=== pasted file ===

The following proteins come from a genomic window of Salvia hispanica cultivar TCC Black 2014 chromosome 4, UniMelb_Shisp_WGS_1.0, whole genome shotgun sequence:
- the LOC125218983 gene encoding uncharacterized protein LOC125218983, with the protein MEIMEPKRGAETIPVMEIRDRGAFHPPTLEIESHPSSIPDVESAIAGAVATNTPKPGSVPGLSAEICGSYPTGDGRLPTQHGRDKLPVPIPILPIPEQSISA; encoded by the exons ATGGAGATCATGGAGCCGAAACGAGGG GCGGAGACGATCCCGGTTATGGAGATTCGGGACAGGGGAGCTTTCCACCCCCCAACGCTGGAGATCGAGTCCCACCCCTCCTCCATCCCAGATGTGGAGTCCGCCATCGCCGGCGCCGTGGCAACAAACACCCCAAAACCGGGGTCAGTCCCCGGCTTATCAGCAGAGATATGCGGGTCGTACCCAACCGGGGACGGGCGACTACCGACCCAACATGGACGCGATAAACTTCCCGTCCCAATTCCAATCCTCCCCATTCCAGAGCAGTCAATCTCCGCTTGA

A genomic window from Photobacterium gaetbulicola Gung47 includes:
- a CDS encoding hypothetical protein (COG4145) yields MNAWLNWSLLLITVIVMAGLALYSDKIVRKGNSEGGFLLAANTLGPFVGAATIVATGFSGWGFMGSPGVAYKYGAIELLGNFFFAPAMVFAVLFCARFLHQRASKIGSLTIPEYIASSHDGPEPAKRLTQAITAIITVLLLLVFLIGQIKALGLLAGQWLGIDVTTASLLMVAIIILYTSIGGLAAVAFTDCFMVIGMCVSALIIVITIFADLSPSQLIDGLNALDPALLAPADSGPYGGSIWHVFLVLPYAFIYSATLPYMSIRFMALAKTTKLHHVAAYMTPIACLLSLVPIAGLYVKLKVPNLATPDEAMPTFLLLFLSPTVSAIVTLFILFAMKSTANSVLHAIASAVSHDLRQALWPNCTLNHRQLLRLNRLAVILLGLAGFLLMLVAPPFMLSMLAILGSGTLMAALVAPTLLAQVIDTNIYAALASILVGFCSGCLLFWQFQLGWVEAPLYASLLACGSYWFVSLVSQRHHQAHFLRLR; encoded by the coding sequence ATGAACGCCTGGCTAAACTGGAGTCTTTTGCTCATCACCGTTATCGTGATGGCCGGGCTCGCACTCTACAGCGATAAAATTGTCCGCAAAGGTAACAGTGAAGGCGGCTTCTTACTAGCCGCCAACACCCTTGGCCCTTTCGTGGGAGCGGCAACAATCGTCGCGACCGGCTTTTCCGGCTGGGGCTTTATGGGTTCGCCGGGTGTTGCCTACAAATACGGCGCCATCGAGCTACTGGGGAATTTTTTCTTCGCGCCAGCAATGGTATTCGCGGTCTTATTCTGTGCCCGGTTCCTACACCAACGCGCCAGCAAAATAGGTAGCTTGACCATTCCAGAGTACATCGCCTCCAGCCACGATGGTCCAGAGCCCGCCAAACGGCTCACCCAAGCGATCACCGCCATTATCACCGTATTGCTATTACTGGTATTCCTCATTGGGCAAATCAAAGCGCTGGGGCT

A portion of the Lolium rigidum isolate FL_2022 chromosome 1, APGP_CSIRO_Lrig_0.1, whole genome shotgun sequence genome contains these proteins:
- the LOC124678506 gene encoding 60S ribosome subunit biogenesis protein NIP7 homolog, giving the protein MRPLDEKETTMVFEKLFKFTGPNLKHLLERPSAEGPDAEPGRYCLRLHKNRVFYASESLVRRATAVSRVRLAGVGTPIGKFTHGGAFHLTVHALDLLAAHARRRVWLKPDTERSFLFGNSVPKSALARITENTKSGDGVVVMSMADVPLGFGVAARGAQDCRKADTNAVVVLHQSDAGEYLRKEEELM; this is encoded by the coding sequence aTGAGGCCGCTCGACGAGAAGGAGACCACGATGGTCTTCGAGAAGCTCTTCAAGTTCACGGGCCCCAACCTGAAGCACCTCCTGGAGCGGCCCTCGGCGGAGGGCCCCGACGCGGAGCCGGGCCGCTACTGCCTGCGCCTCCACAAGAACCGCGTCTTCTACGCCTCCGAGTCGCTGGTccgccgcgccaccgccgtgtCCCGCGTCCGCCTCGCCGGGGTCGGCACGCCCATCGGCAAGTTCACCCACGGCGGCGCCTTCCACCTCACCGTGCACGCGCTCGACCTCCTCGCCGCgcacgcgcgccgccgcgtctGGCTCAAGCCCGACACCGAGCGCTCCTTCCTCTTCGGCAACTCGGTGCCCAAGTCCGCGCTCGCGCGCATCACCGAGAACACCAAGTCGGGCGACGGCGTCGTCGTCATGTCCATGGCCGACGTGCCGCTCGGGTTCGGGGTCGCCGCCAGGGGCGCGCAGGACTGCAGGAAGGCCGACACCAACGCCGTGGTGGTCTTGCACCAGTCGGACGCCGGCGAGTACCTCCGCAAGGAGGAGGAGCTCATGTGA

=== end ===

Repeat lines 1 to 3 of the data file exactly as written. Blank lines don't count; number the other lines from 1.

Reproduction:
The following proteins come from a genomic window of Salvia hispanica cultivar TCC Black 2014 chromosome 4, UniMelb_Shisp_WGS_1.0, whole genome shotgun sequence:
- the LOC125218983 gene encoding uncharacterized protein LOC125218983, with the protein MEIMEPKRGAETIPVMEIRDRGAFHPPTLEIESHPSSIPDVESAIAGAVATNTPKPGSVPGLSAEICGSYPTGDGRLPTQHGRDKLPVPIPILPIPEQSISA; encoded by the exons ATGGAGATCATGGAGCCGAAACGAGGG GCGGAGACGATCCCGGTTATGGAGATTCGGGACAGGGGAGCTTTCCACCCCCCAACGCTGGAGATCGAGTCCCACCCCTCCTCCATCCCAGATGTGGAGTCCGCCATCGCCGGCGCCGTGGCAACAAACACCCCAAAACCGGGGTCAGTCCCCGGCTTATCAGCAGAGATATGCGGGTCGTACCCAACCGGGGACGGGCGACTACCGACCCAACATGGACGCGATAAACTTCCCGTCCCAATTCCAATCCTCCCCATTCCAGAGCAGTCAATCTCCGCTTGA

A genomic window from Photobacterium gaetbulicola Gung47 includes: